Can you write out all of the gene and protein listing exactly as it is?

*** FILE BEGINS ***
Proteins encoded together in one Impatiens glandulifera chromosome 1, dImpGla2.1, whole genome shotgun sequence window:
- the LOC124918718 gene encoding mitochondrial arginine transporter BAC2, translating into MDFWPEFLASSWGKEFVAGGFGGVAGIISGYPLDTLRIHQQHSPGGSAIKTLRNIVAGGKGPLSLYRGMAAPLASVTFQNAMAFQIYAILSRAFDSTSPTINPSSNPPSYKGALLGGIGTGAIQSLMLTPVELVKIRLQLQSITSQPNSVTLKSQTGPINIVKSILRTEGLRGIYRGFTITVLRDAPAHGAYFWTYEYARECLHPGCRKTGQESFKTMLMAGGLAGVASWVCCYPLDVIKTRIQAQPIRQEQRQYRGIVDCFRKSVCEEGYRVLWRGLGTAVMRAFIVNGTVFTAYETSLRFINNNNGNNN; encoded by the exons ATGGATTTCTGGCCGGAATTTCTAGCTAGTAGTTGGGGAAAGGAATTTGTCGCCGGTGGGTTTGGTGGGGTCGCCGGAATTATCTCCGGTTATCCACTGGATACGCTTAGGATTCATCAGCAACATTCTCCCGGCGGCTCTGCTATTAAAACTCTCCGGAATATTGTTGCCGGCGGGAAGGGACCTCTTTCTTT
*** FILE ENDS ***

Proteins encoded together in one Impatiens glandulifera chromosome 1, dImpGla2.1, whole genome shotgun sequence window:
- the LOC124918718 gene encoding mitochondrial arginine transporter BAC2, translating into MDFWPEFLASSWGKEFVAGGFGGVAGIISGYPLDTLRIHQQHSPGGSAIKTLRNIVAGGKGPLSLYRGMAAPLASVTFQNAMAFQIYAILSRAFDSTSPTINPSSNPPSYKGALLGGIGTGAIQSLMLTPVELVKIRLQLQSITSQPNSVTLKSQTGPINIVKSILRTEGLRGIYRGFTITVLRDAPAHGAYFWTYEYARECLHPGCRKTGQESFKTMLMAGGLAGVASWVCCYPLDVIKTRIQAQPIRQEQRQYRGIVDCFRKSVCEEGYRVLWRGLGTAVMRAFIVNGTVFTAYETSLRFINNNNGNNN; encoded by the exons ATGGATTTCTGGCCGGAATTTCTAGCTAGTAGTTGGGGAAAGGAATTTGTCGCCGGTGGGTTTGGTGGGGTCGCCGGAATTATCTCCGGTTATCCACTGGATACGCTTAGGATTCATCAGCAACATTCTCCCGGCGGCTCTGCTATTAAAACTCTCCGGAATATTGTTGCCGGCGGGAAGGGACCTCTTTCTTT